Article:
I was initially “introduced” to Lucretia Berry, Ph.D, on The Global Mom Show Podcast. I was drawn to her message and heart immediately! Not only because I’m a mother to two biracial girls, but because I’m passionate about building global community, one that surpasses skin tone.
I’ve personally felt a great struggle as I navigate creating a diverse community online; so often social media rhetoric, popular hashtags, and trending topics add fuel to an already blazing fire and
- Intimidate those from diverse backgrounds from coming together for fear of offending someone
- Create a divide between those of the same race/skin tone based on how you display your feelings about social issues
I see so much division and fist pumping, but very few people stepping across the aisle to offer a gentle embrace for solidarity and inclusive instruction on how to reconcile. I think that’s mainly because there is great hurt and those who feel misunderstood. So when I listened to Lucretia share about her movement Brownicity, I almost wept with relief. Here was someone saying so many of the things I wish I had the expertise and finesse to share with all of you.
So instead of trying to come up with the words to articulate her message, I figured I’d give her the stage and let her do all the explaining. She does it so well!
This interview is just a tiny peek into her massive movement and radical life change. My hope is to dive even deeper with this amazing woman in the future and bring you a more intimate look at what racial reconciliation can look like in your own life, especially if you believe it’s an issue only for those people.
The truth is, we all could use a better understanding of the history of race and racial constructs.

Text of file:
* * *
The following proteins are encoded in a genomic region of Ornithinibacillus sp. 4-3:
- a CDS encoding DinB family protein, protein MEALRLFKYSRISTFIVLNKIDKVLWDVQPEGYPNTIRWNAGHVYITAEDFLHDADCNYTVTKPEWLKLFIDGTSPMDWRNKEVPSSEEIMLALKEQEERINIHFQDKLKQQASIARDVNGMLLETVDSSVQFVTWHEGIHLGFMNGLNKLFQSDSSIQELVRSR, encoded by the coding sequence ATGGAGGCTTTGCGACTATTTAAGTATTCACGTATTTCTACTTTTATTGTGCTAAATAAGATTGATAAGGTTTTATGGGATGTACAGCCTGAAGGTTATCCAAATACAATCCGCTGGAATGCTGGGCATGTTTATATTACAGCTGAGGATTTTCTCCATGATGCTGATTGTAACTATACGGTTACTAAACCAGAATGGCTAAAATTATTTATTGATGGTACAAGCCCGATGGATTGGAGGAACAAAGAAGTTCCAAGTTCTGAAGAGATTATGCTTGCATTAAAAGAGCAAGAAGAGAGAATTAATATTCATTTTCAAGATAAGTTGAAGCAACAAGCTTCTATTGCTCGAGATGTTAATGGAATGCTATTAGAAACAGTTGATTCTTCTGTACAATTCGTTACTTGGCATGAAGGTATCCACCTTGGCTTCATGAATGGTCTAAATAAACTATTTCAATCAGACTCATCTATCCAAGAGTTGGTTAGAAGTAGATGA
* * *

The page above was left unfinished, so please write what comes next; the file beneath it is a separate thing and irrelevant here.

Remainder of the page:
AM: Please introduce yourself.
LB: I am Lucretia Berry—wife to Nathan, mom to three amazing girls, and former college professor of Education (Curriculum and Instruction) and English.
AM: Please share with us about how you met your husband and began reconciling your own personal struggle with race ideas.
LB: Nathan’s and my friendship was solidified at Iowa State University while we attended a historically black church/college ministry in transition to becoming a multi-ethnic/muti-racial church. The lone white parishioner for at least a semester, Nathan attended the church, not because the ministry or the people were so great, but because he had promised his parents that he would attend church weekly and this church’s noon start time was convenient for him to (in his own words) “recover from the activities of Saturday night and still make it to church on time.”
Besides the Pastor and his wife, no one spoke to Nathan for that first semester—not even me. I had never shared a worship space with white people and wasn’t looking forward to the church ‘becoming interracially one’—BIO. My black church served as an oasis from what I considered to be the hard edges of doing life with white people—where I could take a break from swimming upstream in cultural dissonance. But my resistance was overshadowed by God’s love for me and my desire to reflect God’s love in every area of my life.